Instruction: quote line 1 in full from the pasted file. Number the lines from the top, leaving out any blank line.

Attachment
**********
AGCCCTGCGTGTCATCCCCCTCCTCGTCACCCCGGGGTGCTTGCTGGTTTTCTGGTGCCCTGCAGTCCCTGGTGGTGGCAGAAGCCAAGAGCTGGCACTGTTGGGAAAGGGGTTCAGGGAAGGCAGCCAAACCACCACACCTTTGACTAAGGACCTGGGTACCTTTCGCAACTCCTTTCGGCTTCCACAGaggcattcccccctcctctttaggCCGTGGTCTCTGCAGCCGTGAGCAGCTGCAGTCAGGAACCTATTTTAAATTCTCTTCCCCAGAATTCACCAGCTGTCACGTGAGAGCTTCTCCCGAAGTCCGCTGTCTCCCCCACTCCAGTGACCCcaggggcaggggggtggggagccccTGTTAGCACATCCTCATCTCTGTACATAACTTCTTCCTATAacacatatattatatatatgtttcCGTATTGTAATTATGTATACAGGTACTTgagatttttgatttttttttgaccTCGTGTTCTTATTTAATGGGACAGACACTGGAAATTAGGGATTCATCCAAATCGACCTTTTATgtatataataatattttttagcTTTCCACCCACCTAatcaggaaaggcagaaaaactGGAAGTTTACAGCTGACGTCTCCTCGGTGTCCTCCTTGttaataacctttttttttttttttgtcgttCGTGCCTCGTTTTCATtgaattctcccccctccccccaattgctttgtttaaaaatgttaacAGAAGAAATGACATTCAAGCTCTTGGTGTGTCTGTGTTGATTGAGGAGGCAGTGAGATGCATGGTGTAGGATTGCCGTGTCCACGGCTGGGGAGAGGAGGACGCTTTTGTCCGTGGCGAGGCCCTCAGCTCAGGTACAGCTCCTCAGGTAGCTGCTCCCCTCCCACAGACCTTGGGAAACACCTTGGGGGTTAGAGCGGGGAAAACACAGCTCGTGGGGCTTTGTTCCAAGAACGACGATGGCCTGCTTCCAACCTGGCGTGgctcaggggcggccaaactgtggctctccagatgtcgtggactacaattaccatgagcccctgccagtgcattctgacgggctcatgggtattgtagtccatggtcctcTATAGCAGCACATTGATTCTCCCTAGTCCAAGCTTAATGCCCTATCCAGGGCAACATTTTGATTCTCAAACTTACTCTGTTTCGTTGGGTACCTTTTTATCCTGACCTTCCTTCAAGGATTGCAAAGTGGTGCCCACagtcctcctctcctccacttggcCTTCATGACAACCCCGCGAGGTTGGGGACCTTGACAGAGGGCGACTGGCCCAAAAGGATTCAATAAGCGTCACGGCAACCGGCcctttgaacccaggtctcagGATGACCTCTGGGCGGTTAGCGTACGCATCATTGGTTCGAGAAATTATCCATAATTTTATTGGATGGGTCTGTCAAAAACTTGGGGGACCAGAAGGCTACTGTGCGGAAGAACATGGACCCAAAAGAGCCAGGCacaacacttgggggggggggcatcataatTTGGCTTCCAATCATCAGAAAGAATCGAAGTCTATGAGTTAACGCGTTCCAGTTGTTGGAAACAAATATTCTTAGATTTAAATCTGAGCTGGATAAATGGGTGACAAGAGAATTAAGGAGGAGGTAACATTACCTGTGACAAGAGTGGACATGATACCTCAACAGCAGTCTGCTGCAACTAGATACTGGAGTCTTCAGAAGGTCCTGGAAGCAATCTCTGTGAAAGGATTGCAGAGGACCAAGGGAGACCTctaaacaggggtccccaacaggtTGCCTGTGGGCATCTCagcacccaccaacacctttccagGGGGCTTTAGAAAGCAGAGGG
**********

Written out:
AGCCCTGCGTGTCATCCCCCTCCTCGTCACCCCGGGGTGCTTGCTGGTTTTCTGGTGCCCTGCAGTCCCTGGTGGTGGCAGAAGCCAAGAGCTGGCACTGTTGGGAAAGGGGTTCAGGGAAGGCAGCCAAACCACCACACCTTTGACTAAGGACCTGGGTACCTTTCGCAACTCCTTTCGGCTTCCACAGaggcattcccccctcctctttaggCCGTGGTCTCTGCAGCCGTGAGCAGCTGCAGTCAGGAACCTATTTTAAATTCTCTTCCCCAGAATTCACCAGCTGTCACGTGAGAGCTTCTCCCGAAGTCCGCTGTCTCCCCCACTCCAGTGACCCcaggggcaggggggtggggagccccTGTTAGCACATCCTCATCTCTGTACATAACTTCTTCCTATAacacatatattatatatatgtttcCGTATTGTAATTATGTATACAGGTACTTgagatttttgatttttttttgaccTCGTGTTCTTATTTAATGGGACAGACACTGGAAATTAGGGATTCATCCAAATCGACCTTTTATgtatataataatattttttagcTTTCCACCCACCTAatcaggaaaggcagaaaaactGGAAGTTTACAGCTGACGTCTCCTCGGTGTCCTCCTTGttaataacctttttttttttttttgtcgttCGTGCCTCGTTTTCATtgaattctcccccctccccccaattgctttgtttaaaaatgttaacAGAAGAAATGACATTCAAGCTCTTGGTGTGTCTGTGTTGATTGAGGAGGCAGTGAGATGCATGGTGTAGGATTGCCGTGTCCACGGCTGGGGAGAGGAGGACGCTTTTGTCCGTGGCGAGGCCCTCAGCTCAGGTACAGCTCCTCAGGTAGCTGCTCCCCTCCCACAGACCTTGGGAAACACCTTGGGGGTTAGAGCGGGGAAAACACAGCTCGTGGGGCTTTGTTCCAAGAACGACGATGGCCTGCTTCCAACCTGGCGTGgctcaggggcggccaaactgtggctctccagatgtcgtggactacaattaccatgagcccctgccagtgcattctgacgggctcatgggtattgtagtccatggtcctcTATAGCAGCACATTGATTCTCCCTAGTCCAAGCTTAATGCCCTATCCAGGGCAACATTTTGATTCTCAAACTTACTCTGTTTCGTTGGGTACCTTTTTATCCTGACCTTCCTTCAAGGATTGCAAAGTGGTGCCCACagtcctcctctcctccacttggcCTTCATGACAACCCCGCGAGGTTGGGGACCTTGACAGAGGGCGACTGGCCCAAAAGGATTCAATAAGCGTCACGGCAACCGGCcctttgaacccaggtctcagGATGACCTCTGGGCGGTTAGCGTACGCATCATTGGTTCGAGAAATTATCCATAATTTTATTGGATGGGTCTGTCAAAAACTTGGGGGACCAGAAGGCTACTGTGCGGAAGAACATGGACCCAAAAGAGCCAGGCacaacacttgggggggggggcatcataatTTGGCTTCCAATCATCAGAAAGAATCGAAGTCTATGAGTTAACGCGTTCCAGTTGTTGGAAACAAATATTCTTAGATTTAAATCTGAGCTGGATAAATGGGTGACAAGAGAATTAAGGAGGAGGTAACATTACCTGTGACAAGAGTGGACATGATACCTCAACAGCAGTCTGCTGCAACTAGATACTGGAGTCTTCAGAAGGTCCTGGAAGCAATCTCTGTGAAAGGATTGCAGAGGACCAAGGGAGACCTctaaacaggggtccccaacaggtTGCCTGTGGGCATCTCagcacccaccaacacctttccagGGGGCTTTAGAAAGCAGAGGG